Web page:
Normally, mid-term elections pose the biggest headache for the government of the day. But council and mayoral elections on 3 May will be widely seen as a test of Labour's progress under Ed Miliband.
Labour looks certain to make some gains – if only because it did so badly when the seats up for grabs were last fought in 2008, when Gordon Brown's government was becoming unpopular. Like all the parties, Labour is playing the low-expectations game, saying its target is to gain 350 council seats in England and 120 in Wales. Election experts say Mr Miliband should be able to count more than 600 overall gains. "Labour can make almost 300 gains simply by repeating last year's pincer movement against the Conservatives and Liberal Democrats in the metropolitan boroughs," Colin Rallings and Michael Thrasher, professors at Plymouth University, said.
Almost 5,000 seats in 181 local authorities in England, Scotland and Wales are being contested. But the highest-profile battle will be in London, where Boris Johnson, the Conservative Mayor, and Ken Livingstone, his Labour predecessor, are doing battle. London is viewed as a "Labour city" and the party did relatively well there in the 2010 general election. Mr Johnson performed strongly in the outer London boroughs when he ousted Mr Livingstone four years ago; his test will be to "get out the vote" in equal numbers in the suburbs again. Yesterday, a ComRes poll for the London Evening Standard, London Tonight and LBC showed Mr Johnson on 53 per cent and Mr Livingstone on 47 per cent.
Many eyes will also be on Glasgow, where Labour has controlled the city council since 1977 but could be ousted by Alex Salmond's Scottish National Party. A better prospect for Labour will be Birmingham, England's biggest local authority, where the prize of dislodging a Conservative-Liberal Democrat coalition would be won by gaining just five seats. Another Labour target is Bradford, but that is suddenly looking more problematic after George Galloway's surprise victory in last month's Bradford West by-election.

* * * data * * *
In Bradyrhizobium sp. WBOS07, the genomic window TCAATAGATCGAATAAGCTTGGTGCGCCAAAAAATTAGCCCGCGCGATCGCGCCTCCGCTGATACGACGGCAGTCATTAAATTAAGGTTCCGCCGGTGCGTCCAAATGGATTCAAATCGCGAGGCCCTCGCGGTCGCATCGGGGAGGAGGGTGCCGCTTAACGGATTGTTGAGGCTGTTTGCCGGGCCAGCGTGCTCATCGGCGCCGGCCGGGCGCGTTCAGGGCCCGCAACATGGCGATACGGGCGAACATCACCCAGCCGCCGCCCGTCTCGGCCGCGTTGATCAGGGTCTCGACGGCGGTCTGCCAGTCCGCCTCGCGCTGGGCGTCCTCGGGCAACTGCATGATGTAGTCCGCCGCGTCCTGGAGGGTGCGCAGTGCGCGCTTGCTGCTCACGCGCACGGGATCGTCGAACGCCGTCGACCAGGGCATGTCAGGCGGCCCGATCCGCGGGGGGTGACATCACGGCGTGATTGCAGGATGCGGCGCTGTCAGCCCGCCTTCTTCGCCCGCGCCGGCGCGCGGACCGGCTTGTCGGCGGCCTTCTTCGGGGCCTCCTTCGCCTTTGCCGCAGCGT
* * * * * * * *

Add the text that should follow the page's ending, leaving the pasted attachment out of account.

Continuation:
The Conservatives did well when the same council seats were last fought in 2008, winning 43 per cent of the votes compared to Labour's disastrous 24 per cent and the Liberal Democrats' 23 per cent.
The Liberal Democrats are braced for the loss of up to 300 of the 770 seats they are defending as Labour benefits in the North of England from Nick Clegg's decision to join the Tories in the Coalition. The Liberal Democrats will argue that the rate of losses has slowed since the ones they suffered a year ago but that may not prevent bad headlines. They are standing in fewer council seats than previously, but there may be a crumb of comfort in the small print: Mr Clegg's party hopes to do well in the 57 parliamentary seats it holds by targeting its resources.
Pressure points: May battlegrounds
Elections take place on 3 May in 36 metropolitan boroughs, 18 all-purpose unitary authorities and 74 districts councils in England, 32 councils in Scotland and 21 in Wales. Mayors will be elected in London, Liverpool and Salford. 10 areas will have a referendum on whether to have an elected Mayor – Birmingham, Bradford, Bristol, Coventry, Leeds, Manchester, Newcastle-upon-Tyne, Nottingham, Sheffield and Wakefield.
Councils to watch
Birmingham Labour should oust Conservative-Liberal coalition.
Bradford Labour needs 1 per cent swing to win control but faces late challenge from George Galloway's Respect Party.
Glasgow Alex Salmond's Scottish National Party could push Labour out for first time since 1977.
Cambridge Liberal Democrats under pressure.
Stockport Liberal Democrats may lose control of hung council.Reuse content